10

var a = [1, 2, 3, 4];
var b = [10, 20, 30, 40];
console.log([a, b].length)[a, b].some(function(x) {
  x.push(x.shift())
});

I was extremely surprised today when this code caused

[a,b].some(function(x){ x.push(x.shift()) });
      ^
TypeError: Cannot call method 'some' of undefined

Obviously the JavaScript 'auto semicolon insertion' is not working as expected here. But why?

I know you might recommend to use ; everywhere to avoid something like that, but the question is not about whether it is better to use ; or not. I would love to know what exactly happens here?

14

When I'm worried about semicolon insertion, I think about what the lines in question would look like without any whitespace between them. In your case, that would be:

console.log([a,b].length)[a,b].some(function(x){ etc });

Here you're telling the Javascript engine to call console.log with the length of [a,b], then to look at index [a,b] of the result of that call.

console.log returns a string, so your code will attempt to find property b of that string, which is undefined, and the call to undefined.some() fails.

It's interesting to note that str[a,b] will resolve to str[b] assuming str is a string. As Kamil points out, a,b is a valid Javascript expression, and the result of that expression is simply b.

  • 4
    arr[a, b] is not multidimensional array access. It's same as arr[b] since a, b is valid expression that has the value of the inner expression after the last comma. – Kamil Szot May 21 '13 at 8:17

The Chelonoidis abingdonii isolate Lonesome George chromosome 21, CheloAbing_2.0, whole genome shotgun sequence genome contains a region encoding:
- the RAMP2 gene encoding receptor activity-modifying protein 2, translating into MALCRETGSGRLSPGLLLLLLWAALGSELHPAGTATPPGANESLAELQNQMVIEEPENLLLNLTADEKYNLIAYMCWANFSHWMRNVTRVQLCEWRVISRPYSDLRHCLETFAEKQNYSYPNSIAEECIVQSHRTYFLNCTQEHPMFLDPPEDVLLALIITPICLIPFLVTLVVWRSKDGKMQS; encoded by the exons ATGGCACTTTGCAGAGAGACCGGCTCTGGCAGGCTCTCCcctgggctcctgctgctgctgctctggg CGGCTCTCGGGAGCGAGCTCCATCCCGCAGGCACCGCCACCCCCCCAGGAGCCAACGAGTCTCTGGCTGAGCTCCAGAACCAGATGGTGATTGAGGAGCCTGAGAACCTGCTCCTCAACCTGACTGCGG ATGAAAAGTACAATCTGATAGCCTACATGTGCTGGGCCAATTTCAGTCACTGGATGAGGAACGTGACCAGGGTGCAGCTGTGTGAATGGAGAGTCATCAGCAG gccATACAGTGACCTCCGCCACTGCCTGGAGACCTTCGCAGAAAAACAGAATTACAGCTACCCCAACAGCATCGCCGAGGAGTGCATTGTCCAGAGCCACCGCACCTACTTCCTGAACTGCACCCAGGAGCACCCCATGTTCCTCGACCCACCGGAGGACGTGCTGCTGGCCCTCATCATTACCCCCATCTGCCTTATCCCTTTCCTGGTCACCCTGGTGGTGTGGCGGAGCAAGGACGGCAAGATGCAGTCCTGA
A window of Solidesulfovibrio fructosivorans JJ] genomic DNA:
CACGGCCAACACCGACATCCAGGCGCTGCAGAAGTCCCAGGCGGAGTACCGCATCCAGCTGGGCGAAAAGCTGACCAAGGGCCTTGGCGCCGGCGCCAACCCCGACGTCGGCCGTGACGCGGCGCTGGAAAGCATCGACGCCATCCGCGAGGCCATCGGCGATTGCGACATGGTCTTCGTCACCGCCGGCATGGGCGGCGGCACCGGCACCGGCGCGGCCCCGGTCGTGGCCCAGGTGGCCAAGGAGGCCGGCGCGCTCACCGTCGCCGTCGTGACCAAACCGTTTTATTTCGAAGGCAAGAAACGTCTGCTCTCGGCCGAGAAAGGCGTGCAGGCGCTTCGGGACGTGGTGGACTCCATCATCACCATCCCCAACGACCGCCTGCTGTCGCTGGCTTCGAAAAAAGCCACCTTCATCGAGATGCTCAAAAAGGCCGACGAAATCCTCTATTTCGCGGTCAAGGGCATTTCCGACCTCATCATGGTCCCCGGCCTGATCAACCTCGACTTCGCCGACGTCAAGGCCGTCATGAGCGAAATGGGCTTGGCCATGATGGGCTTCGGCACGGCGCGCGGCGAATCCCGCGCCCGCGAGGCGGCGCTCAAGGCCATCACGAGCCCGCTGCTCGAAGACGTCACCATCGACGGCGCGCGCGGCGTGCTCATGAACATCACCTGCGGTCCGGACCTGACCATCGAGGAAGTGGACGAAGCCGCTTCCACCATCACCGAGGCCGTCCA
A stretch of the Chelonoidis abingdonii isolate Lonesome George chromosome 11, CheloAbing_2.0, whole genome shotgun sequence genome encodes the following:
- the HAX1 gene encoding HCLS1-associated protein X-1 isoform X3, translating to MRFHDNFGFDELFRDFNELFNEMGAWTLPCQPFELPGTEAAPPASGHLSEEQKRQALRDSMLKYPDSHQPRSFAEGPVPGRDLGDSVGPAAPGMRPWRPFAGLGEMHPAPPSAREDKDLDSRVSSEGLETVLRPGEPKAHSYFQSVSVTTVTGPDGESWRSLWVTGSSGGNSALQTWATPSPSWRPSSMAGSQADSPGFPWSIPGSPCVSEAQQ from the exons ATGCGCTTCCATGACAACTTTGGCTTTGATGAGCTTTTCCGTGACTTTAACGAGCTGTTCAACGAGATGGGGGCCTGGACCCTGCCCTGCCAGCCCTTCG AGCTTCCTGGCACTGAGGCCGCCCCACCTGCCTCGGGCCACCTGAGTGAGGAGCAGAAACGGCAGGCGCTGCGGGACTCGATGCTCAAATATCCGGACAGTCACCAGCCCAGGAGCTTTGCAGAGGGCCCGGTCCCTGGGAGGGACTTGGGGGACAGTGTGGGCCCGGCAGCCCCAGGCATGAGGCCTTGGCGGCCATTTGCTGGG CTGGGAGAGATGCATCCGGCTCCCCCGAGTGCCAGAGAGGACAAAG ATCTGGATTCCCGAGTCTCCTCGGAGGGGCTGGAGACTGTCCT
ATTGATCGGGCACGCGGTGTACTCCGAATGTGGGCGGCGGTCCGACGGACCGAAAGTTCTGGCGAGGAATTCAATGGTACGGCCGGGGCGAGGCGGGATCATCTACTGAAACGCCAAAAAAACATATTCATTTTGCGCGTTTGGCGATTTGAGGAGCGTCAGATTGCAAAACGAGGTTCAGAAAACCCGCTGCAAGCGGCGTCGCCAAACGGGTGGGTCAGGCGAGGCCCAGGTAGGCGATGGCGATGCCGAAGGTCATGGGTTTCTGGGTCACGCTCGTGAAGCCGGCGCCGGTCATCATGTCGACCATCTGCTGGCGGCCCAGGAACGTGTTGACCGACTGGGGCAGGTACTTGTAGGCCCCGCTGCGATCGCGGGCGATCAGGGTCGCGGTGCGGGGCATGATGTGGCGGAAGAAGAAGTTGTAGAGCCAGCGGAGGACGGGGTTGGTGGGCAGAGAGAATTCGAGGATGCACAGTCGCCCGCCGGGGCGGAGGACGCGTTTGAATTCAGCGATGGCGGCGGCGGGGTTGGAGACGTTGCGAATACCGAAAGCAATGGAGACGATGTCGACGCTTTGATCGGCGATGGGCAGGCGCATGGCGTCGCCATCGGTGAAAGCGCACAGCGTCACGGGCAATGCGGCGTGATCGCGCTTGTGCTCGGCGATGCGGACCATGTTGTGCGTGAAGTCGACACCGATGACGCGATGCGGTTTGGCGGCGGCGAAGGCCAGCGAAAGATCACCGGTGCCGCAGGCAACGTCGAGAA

• I don't think console.log returns a string. – Marcus Jan 1 '17 at 3:32
8

In general, one could say that implicit semi-colon's can easily fail when defining an array on a new line, because an array defined on a new line is interpreted as a property access of the value of the expression on the previous line.

Javascript does only consider new lines to mark the end of a statement if not ending the statement after this new line would cause a parse error. See What are the rules for JavaScript's automatic semicolon insertion (ASI)? and EcmaScript 5 spec for the exact rules. (Thanks to Rob W and limelights)

What happens is the following:

The code get interpreted as

console.log([a,b].length)[a,b].some(function(x){ x.push(x.shift()) });

i.e. all as one statement.

Now parse the statement:

some is called on the value of console.log([a,b].length)[a,b]

the value of console.log([a,b].length)[a,b] is computed by taking the returned value of console.log([a,b].length) (undefined) and then trying to access the property with the name of the value of a,b. a,b evaluates to the value of b (try it in your console). There's no property with the value of b of undefined, so the resulting value will be undefined as well.

There's no method some on undefined, hence the error.

6

JavaScript doesn't treat every line break as a semicolon. It usually treats line breaks as semicolons only if it can’t parse the code without the semicolons. Basically, JavaScript treats a line break as a semicolon if the next non-space character cannot be interpreted as a continuation of the current statement. JavaScript - The Definitive Guide: 6th Ed. section 2.4

So, in your case, it is interpreting the line as something like

console.log([a,b].length)[a,b].some(function(x){ x.push(x.shift()) });

And that is the reason for error. JavaScript is trying to perform array-access on the results of console.log([a,b].length). Depending on the JavaScript engine and the return value of console.log, you might get different errors.

1

If it is the last statement of the function or flow, you can avoid ';' but it is recommended to put ';' at the end of the each statement to avoid such error.

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